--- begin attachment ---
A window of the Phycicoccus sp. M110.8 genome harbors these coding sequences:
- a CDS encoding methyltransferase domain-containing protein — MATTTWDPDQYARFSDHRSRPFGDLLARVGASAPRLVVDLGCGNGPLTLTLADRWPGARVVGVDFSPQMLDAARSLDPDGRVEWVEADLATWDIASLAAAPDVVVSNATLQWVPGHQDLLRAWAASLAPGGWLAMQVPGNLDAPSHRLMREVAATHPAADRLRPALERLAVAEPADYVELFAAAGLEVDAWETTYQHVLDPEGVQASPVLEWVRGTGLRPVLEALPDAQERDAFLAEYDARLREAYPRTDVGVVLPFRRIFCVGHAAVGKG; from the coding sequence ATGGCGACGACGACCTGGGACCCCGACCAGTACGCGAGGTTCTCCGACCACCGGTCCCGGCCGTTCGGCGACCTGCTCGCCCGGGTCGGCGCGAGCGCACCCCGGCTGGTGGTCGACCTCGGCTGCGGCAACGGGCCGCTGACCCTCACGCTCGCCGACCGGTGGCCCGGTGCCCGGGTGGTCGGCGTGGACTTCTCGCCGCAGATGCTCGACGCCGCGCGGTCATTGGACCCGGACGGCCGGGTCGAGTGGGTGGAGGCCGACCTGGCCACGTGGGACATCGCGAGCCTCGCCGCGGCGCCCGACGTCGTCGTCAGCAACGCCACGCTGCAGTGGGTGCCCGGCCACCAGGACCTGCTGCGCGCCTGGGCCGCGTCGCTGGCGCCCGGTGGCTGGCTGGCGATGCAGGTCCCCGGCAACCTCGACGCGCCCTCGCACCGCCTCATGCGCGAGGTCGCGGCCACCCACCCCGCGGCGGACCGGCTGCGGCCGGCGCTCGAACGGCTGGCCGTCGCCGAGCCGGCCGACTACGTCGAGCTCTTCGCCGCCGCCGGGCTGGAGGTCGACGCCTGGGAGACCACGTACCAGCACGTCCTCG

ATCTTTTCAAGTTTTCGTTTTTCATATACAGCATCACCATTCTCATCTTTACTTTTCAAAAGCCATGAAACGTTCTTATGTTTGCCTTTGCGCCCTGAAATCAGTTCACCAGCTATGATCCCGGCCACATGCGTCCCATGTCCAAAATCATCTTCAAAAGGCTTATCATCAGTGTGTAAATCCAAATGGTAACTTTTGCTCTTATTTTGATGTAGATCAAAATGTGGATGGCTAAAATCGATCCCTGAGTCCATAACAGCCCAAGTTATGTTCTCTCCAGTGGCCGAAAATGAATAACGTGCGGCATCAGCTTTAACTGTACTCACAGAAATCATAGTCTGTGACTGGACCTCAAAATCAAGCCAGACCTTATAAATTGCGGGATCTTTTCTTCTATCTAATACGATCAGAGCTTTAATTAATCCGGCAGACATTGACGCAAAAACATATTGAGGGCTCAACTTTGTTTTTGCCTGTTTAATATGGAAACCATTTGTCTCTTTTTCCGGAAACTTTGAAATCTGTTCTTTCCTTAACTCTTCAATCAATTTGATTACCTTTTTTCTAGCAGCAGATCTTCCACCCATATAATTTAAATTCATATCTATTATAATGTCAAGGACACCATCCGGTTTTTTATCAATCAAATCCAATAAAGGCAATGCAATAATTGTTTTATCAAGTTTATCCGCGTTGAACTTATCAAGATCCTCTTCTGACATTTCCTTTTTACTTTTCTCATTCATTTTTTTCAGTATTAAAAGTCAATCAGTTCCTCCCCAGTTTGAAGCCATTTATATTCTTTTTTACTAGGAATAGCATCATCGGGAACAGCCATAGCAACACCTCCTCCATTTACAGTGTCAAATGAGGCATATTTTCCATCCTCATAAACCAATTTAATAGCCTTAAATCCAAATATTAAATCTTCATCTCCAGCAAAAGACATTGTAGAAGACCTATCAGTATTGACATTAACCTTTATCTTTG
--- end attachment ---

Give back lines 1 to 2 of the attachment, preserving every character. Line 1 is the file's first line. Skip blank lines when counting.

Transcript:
A window of the Phycicoccus sp. M110.8 genome harbors these coding sequences:
- a CDS encoding methyltransferase domain-containing protein — MATTTWDPDQYARFSDHRSRPFGDLLARVGASAPRLVVDLGCGNGPLTLTLADRWPGARVVGVDFSPQMLDAARSLDPDGRVEWVEADLATWDIASLAAAPDVVVSNATLQWVPGHQDLLRAWAASLAPGGWLAMQVPGNLDAPSHRLMREVAATHPAADRLRPALERLAVAEPADYVELFAAAGLEVDAWETTYQHVLDPEGVQASPVLEWVRGTGLRPVLEALPDAQERDAFLAEYDARLREAYPRTDVGVVLPFRRIFCVGHAAVGKG; from the coding sequence ATGGCGACGACGACCTGGGACCCCGACCAGTACGCGAGGTTCTCCGACCACCGGTCCCGGCCGTTCGGCGACCTGCTCGCCCGGGTCGGCGCGAGCGCACCCCGGCTGGTGGTCGACCTCGGCTGCGGCAACGGGCCGCTGACCCTCACGCTCGCCGACCGGTGGCCCGGTGCCCGGGTGGTCGGCGTGGACTTCTCGCCGCAGATGCTCGACGCCGCGCGGTCATTGGACCCGGACGGCCGGGTCGAGTGGGTGGAGGCCGACCTGGCCACGTGGGACATCGCGAGCCTCGCCGCGGCGCCCGACGTCGTCGTCAGCAACGCCACGCTGCAGTGGGTGCCCGGCCACCAGGACCTGCTGCGCGCCTGGGCCGCGTCGCTGGCGCCCGGTGGCTGGCTGGCGATGCAGGTCCCCGGCAACCTCGACGCGCCCTCGCACCGCCTCATGCGCGAGGTCGCGGCCACCCACCCCGCGGCGGACCGGCTGCGGCCGGCGCTCGAACGGCTGGCCGTCGCCGAGCCGGCCGACTACGTCGAGCTCTTCGCCGCCGCCGGGCTGGAGGTCGACGCCTGGGAGACCACGTACCAGCACGTCCTCG